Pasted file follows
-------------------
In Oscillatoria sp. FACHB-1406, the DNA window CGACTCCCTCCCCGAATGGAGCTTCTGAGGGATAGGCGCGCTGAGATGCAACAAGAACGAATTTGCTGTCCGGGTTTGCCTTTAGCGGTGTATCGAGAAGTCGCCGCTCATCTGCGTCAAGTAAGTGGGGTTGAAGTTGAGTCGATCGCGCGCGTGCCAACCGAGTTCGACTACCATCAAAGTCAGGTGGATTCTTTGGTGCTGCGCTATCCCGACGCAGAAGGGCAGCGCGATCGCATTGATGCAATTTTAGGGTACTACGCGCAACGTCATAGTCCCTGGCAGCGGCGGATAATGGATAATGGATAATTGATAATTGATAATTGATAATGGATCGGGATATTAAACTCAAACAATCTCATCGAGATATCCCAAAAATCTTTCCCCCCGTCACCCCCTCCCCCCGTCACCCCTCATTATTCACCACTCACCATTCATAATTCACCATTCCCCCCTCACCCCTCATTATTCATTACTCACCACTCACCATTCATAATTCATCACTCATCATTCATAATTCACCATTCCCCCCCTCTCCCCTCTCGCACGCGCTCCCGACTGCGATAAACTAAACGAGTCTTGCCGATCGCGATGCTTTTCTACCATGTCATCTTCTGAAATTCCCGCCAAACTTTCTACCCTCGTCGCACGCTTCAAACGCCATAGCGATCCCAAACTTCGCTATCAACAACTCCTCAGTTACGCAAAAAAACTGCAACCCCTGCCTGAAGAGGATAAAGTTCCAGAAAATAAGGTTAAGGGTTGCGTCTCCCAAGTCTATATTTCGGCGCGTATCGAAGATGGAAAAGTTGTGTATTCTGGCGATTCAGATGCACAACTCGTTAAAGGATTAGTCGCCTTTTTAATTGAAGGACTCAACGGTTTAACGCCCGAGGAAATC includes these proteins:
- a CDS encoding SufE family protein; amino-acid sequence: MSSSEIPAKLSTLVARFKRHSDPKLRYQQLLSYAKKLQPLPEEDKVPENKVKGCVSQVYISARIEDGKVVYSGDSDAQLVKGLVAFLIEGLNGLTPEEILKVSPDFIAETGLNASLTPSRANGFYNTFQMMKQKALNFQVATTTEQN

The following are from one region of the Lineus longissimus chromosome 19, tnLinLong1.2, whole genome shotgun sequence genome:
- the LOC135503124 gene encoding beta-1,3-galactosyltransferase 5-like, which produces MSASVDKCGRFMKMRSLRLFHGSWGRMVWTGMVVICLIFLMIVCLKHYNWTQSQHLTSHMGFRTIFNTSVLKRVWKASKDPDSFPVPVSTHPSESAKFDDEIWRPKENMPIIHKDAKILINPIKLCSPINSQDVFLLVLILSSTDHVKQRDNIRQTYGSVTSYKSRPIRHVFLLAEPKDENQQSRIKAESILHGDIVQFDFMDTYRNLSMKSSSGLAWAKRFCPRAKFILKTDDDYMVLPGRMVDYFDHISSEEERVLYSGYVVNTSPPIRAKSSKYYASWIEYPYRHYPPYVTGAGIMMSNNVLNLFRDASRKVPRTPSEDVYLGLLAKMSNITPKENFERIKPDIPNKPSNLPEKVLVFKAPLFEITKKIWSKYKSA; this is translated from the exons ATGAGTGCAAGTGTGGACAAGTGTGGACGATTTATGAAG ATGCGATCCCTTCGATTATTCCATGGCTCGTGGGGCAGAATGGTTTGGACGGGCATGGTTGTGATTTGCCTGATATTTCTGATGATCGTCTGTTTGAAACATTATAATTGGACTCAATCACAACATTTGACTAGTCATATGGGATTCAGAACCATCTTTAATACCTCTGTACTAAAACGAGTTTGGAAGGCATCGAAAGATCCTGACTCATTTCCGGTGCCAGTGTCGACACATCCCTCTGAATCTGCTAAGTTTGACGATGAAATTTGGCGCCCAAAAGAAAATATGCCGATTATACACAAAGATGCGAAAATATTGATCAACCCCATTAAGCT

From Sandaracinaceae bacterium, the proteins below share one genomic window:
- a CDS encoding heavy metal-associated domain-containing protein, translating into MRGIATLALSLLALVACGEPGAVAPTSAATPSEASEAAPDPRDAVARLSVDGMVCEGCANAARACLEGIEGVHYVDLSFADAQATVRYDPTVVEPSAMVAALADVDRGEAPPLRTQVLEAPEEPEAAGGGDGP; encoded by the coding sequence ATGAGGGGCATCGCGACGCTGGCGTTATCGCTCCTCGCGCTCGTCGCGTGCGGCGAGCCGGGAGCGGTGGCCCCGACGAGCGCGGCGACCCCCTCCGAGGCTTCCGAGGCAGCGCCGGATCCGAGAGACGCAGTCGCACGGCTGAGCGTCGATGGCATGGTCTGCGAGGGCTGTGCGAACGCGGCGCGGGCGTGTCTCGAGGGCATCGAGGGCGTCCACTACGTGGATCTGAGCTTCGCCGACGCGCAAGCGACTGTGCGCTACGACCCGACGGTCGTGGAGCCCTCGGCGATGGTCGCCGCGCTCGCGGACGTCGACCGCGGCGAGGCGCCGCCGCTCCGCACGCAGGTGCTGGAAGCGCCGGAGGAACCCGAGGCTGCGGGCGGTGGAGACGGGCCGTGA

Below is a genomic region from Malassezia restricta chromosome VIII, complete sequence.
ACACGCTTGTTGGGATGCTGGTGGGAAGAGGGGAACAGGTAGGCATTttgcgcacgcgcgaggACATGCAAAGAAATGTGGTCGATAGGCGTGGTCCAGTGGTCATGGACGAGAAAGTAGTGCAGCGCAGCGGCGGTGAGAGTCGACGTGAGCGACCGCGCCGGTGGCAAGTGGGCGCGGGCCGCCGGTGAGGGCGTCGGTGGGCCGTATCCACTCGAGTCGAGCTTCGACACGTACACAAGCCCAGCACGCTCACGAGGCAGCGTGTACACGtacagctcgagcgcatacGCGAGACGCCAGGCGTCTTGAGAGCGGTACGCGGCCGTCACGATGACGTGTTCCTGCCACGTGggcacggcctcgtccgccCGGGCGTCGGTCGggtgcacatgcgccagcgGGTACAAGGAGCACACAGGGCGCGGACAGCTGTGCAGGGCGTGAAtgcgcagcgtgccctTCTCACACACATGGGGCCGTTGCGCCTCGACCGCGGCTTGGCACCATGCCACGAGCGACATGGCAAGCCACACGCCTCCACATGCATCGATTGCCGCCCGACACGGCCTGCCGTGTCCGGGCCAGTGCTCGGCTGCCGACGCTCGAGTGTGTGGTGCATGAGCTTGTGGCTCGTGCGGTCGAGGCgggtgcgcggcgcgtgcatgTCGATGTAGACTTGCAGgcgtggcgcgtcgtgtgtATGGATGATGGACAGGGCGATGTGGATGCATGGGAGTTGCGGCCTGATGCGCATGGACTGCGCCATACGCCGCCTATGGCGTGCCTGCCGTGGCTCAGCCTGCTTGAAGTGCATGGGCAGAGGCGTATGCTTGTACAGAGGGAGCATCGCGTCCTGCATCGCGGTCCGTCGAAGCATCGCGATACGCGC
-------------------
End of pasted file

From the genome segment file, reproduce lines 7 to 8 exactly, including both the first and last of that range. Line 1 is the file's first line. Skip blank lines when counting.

Below is a genomic region from Malassezia restricta chromosome VIII, complete sequence.
ACACGCTTGTTGGGATGCTGGTGGGAAGAGGGGAACAGGTAGGCATTttgcgcacgcgcgaggACATGCAAAGAAATGTGGTCGATAGGCGTGGTCCAGTGGTCATGGACGAGAAAGTAGTGCAGCGCAGCGGCGGTGAGAGTCGACGTGAGCGACCGCGCCGGTGGCAAGTGGGCGCGGGCCGCCGGTGAGGGCGTCGGTGGGCCGTATCCACTCGAGTCGAGCTTCGACACGTACACAAGCCCAGCACGCTCACGAGGCAGCGTGTACACGtacagctcgagcgcatacGCGAGACGCCAGGCGTCTTGAGAGCGGTACGCGGCCGTCACGATGACGTGTTCCTGCCACGTGggcacggcctcgtccgccCGGGCGTCGGTCGggtgcacatgcgccagcgGGTACAAGGAGCACACAGGGCGCGGACAGCTGTGCAGGGCGTGAAtgcgcagcgtgccctTCTCACACACATGGGGCCGTTGCGCCTCGACCGCGGCTTGGCACCATGCCACGAGCGACATGGCAAGCCACACGCCTCCACATGCATCGATTGCCGCCCGACACGGCCTGCCGTGTCCGGGCCAGTGCTCGGCTGCCGACGCTCGAGTGTGTGGTGCATGAGCTTGTGGCTCGTGCGGTCGAGGCgggtgcgcggcgcgtgcatgTCGATGTAGACTTGCAGgcgtggcgcgtcgtgtgtATGGATGATGGACAGGGCGATGTGGATGCATGGGAGTTGCGGCCTGATGCGCATGGACTGCGCCATACGCCGCCTATGGCGTGCCTGCCGTGGCTCAGCCTGCTTGAAGTGCATGGGCAGAGGCGTATGCTTGTACAGAGGGAGCATCGCGTCCTGCATCGCGGTCCGTCGAAGCATCGCGATACGCGC